The underlying cost of keeping up with fashion trends

Mia Lubrani | Staff Writer

Feb. 16, 2023

Shockingly, the average U.S. consumer throws away about 80 pounds of clothing every year.

That’s right, Americans toss the equivalent of a baby rhino away every year in clothing.

On the heels of the glamorous New York Fashion Week, there is a dark industry hidden in the underbelly of exploitation fueled by this attempt to mimic the trends we see on the runways.

According to the Environmental Protection Agency (EPA), 85% of United States’ textile waste is either taken to the landfill or burned.

Shopping to follow the latest fashion or buy as many cheap options as possible often leads to excess clothing that goes to waste rather than Goodwill. The EPA also estimates that nearly 5% of U.S. landfill space is taken up by textile waste while the World Wildlife Fund estimates that 20% of global waste water is created through fast fashion.

It is important to keep in mind that waste is occurring when following the newest trends.

Everyone has a choice to either shop responsibly or fuel the darker method of clothes making.

When we open up our phones and begin searching for the cheapest option of the sparkly purse that one of the models is using, we often choose fast fashion brands without even knowing it.

So what is fast fashion?

Fast fashion is a non-sustainable and immoral labor practice to make trendy clothing at the lowest possible price.

Most brands that emit large volumes of clothes throughout the year cheaply are participating in the fast fashion method.

Constantly updating clothes to reflect the most recent fast fashion trends offers consumers the opportunity to constantly revamp their wardrobe for a fraction of a sustainable cost.

The low price tag sounds like a positive, but it leads to huge environmental waste. Numerous updates to trendy clothing means a huge amount of textiles are wasted and natural resources are depleted in this process of clothes making.

These clothes are often made poorly and only last about six months.

The way companies turn a profit and still offer low prices is by using immoral means of creating clothing. There is an ethical dilemma with buying clothes made through fast fashion because someone is being exploited. Often underpaying, using child labor and keeping employees in dangerous sweatshop environments, fast fashion brands import their clothing from locations with less regulations.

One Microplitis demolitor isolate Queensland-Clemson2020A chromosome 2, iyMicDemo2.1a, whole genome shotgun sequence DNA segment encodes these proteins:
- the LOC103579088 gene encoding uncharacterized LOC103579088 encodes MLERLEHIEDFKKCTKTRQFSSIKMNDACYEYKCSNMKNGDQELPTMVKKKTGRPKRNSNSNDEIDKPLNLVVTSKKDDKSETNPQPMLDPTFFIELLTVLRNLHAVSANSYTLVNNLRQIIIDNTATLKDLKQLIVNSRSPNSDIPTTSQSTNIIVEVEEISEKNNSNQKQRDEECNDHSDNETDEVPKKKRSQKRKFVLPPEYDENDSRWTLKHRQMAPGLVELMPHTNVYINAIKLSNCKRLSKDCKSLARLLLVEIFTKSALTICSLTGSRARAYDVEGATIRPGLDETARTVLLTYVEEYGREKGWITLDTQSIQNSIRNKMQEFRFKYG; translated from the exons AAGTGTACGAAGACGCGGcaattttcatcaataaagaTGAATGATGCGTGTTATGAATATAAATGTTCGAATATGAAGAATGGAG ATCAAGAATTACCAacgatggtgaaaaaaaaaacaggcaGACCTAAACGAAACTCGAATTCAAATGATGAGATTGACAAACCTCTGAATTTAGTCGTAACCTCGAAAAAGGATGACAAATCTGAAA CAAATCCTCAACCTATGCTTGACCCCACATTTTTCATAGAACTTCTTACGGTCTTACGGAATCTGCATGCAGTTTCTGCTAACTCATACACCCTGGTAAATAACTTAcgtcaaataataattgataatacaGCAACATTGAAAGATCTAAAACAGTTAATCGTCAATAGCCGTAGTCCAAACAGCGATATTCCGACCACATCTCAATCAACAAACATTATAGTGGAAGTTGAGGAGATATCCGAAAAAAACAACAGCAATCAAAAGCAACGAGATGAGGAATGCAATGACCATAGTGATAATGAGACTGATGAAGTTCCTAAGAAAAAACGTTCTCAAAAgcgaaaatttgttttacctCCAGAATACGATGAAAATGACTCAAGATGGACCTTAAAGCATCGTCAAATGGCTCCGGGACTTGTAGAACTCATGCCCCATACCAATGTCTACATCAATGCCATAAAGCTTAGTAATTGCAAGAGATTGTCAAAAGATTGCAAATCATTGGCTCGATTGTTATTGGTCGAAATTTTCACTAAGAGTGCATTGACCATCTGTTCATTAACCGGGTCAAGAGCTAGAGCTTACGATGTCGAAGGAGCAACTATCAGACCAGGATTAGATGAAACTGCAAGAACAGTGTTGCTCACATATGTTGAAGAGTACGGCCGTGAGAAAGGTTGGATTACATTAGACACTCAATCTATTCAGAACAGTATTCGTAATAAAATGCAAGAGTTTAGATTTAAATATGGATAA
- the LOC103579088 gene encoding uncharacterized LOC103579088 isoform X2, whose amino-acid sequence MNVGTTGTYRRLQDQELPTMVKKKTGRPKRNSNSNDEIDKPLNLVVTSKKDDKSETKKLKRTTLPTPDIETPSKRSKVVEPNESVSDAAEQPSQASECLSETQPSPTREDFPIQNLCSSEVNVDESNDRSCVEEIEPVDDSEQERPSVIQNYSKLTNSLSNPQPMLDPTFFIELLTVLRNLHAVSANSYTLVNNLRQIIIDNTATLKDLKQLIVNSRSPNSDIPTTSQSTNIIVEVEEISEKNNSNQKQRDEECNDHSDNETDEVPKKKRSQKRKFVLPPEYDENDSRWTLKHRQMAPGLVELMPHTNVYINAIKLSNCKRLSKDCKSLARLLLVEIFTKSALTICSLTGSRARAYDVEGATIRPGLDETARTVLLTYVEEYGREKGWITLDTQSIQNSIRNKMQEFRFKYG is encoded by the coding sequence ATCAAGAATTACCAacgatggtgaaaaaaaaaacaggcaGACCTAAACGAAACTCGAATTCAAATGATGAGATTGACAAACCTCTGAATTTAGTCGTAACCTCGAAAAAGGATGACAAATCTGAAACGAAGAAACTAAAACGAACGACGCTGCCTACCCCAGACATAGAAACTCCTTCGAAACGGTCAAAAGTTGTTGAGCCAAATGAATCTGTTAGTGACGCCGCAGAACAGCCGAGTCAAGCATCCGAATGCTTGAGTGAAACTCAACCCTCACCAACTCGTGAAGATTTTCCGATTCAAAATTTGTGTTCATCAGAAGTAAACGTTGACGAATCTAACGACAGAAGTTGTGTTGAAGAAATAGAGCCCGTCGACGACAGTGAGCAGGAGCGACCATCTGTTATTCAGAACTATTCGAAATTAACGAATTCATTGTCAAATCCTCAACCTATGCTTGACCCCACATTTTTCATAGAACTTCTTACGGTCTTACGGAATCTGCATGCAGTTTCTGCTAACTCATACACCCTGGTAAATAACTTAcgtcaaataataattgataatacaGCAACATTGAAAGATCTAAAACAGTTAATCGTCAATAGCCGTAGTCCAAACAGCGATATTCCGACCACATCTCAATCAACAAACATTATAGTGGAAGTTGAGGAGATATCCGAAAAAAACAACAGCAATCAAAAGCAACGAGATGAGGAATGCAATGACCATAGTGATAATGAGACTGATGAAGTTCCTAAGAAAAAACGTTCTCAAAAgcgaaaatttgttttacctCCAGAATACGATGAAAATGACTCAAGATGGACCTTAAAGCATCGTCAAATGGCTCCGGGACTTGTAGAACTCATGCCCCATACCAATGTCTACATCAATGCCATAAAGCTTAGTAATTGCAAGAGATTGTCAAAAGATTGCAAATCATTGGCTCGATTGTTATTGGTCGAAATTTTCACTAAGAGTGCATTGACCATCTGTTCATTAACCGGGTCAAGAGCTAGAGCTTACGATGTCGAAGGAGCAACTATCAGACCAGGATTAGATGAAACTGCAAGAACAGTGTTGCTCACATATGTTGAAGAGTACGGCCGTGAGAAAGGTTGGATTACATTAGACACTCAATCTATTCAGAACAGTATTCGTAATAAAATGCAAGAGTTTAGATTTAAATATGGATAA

Many concrete examples of unethical practices stem from some of the top brands.

The Independent reported in 2018 that H&M failed to pay 850,000 garment workers a living wage in 2018. Also, many of the female workers in these garment factories are physically and sexually abused.

According to the Business & Human Rights Resource Centre, Zara, another worldwide clothes retailer, sources its clothing from sweatshops in Turkey, Bangladesh and Brazil where women and children are often underpaid and sexually abused. Zara customers have also found alarming messages in clothing that indicate forced labor.

A Bloomberg report verified Victoria’s Secret uses sweatshops in Bangladesh, Jordan and Sri Lanka.
In the majority these inhumane garment factories, women and children experience physical and sexual assault while receiving far below the minimum wage as set by labor laws.

There are endless examples of horrible fast fashion experiences that often confirm the exploitation and abuse of underpaid workers.

Buyers disregard the exploitation when they buy from these companies.

The more profit fast fashion brands make, the longer this problem will continue to increase.

As companies continue to turn a profit through the use of unethical garment creation methods, they will be more reluctant to ever change their ways.

In the face of the horrible impact fast fashion has on the Earth, consumers can and should do something about it.

When shopping online, do research about which brands use immoral methods of clothes creation. Oftentimes, the expensive places we want to shop, like Urban Outfitters, are just as expensive as ordering off a small business or website that ensures no fast fashion affiliation.

It is a lot more intriguing to wear a vintage piece of clothing from Esty or a rare sweatshirt you found from a small business in your town.

I often go to thrift shops, Esty, or depop before doing an internet search that often leads to a fast fashion company. Be sure to check out Southside’s Salvation Army, Da Hotbox, Highway Robbery Vintage, or Buffalo Exchange for local sustainable options.

Also, when traveling or in tourist areas there are usually small local shops that offer cute styles and ethical creation.

Some of the most well-known sustainable brands are Tentree, Organic Basics, Pact, Toad & Co, Reformation, Boody, Everlane and Thought.

Environmentally friendly clothing that also does not use sweatshops is much cooler than the oversized puffer coat everyone will have from Zara.